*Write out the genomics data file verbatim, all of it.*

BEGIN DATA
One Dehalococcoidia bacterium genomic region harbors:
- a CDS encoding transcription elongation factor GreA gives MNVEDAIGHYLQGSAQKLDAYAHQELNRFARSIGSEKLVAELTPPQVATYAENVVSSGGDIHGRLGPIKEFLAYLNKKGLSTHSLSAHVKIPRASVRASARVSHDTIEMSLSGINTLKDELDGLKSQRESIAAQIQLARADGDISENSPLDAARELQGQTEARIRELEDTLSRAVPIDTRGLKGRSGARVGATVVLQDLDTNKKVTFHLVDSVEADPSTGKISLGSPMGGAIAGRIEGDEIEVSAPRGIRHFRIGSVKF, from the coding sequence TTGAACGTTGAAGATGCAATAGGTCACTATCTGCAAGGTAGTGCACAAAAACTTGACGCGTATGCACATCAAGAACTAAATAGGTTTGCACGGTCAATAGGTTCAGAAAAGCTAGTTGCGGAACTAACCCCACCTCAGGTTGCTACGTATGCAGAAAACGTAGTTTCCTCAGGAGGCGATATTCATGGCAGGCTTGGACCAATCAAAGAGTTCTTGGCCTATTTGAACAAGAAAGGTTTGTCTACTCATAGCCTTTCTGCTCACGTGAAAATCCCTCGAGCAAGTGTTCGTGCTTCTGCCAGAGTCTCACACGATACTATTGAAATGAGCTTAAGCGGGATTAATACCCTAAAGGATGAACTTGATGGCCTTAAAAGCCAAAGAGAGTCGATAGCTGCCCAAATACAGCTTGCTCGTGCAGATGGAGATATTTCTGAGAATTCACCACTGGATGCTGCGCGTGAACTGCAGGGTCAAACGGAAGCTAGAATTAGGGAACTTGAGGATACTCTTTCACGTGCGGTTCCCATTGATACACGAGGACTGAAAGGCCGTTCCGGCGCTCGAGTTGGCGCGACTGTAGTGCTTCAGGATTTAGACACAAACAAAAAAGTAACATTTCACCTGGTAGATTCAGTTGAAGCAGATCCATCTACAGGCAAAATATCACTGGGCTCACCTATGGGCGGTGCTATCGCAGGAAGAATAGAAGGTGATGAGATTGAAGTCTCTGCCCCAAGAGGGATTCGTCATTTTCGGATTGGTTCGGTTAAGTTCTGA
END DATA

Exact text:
One Dehalococcoidia bacterium genomic region harbors:
- a CDS encoding transcription elongation factor GreA gives MNVEDAIGHYLQGSAQKLDAYAHQELNRFARSIGSEKLVAELTPPQVATYAENVVSSGGDIHGRLGPIKEFLAYLNKKGLSTHSLSAHVKIPRASVRASARVSHDTIEMSLSGINTLKDELDGLKSQRESIAAQIQLARADGDISENSPLDAARELQGQTEARIRELEDTLSRAVPIDTRGLKGRSGARVGATVVLQDLDTNKKVTFHLVDSVEADPSTGKISLGSPMGGAIAGRIEGDEIEVSAPRGIRHFRIGSVKF, from the coding sequence TTGAACGTTGAAGATGCAATAGGTCACTATCTGCAAGGTAGTGCACAAAAACTTGACGCGTATGCACATCAAGAACTAAATAGGTTTGCACGGTCAATAGGTTCAGAAAAGCTAGTTGCGGAACTAACCCCACCTCAGGTTGCTACGTATGCAGAAAACGTAGTTTCCTCAGGAGGCGATATTCATGGCAGGCTTGGACCAATCAAAGAGTTCTTGGCCTATTTGAACAAGAAAGGTTTGTCTACTCATAGCCTTTCTGCTCACGTGAAAATCCCTCGAGCAAGTGTTCGTGCTTCTGCCAGAGTCTCACACGATACTATTGAAATGAGCTTAAGCGGGATTAATACCCTAAAGGATGAACTTGATGGCCTTAAAAGCCAAAGAGAGTCGATAGCTGCCCAAATACAGCTTGCTCGTGCAGATGGAGATATTTCTGAGAATTCACCACTGGATGCTGCGCGTGAACTGCAGGGTCAAACGGAAGCTAGAATTAGGGAACTTGAGGATACTCTTTCACGTGCGGTTCCCATTGATACACGAGGACTGAAAGGCCGTTCCGGCGCTCGAGTTGGCGCGACTGTAGTGCTTCAGGATTTAGACACAAACAAAAAAGTAACATTTCACCTGGTAGATTCAGTTGAAGCAGATCCATCTACAGGCAAAATATCACTGGGCTCACCTATGGGCGGTGCTATCGCAGGAAGAATAGAAGGTGATGAGATTGAAGTCTCTGCCCCAAGAGGGATTCGTCATTTTCGGATTGGTTCGGTTAAGTTCTGA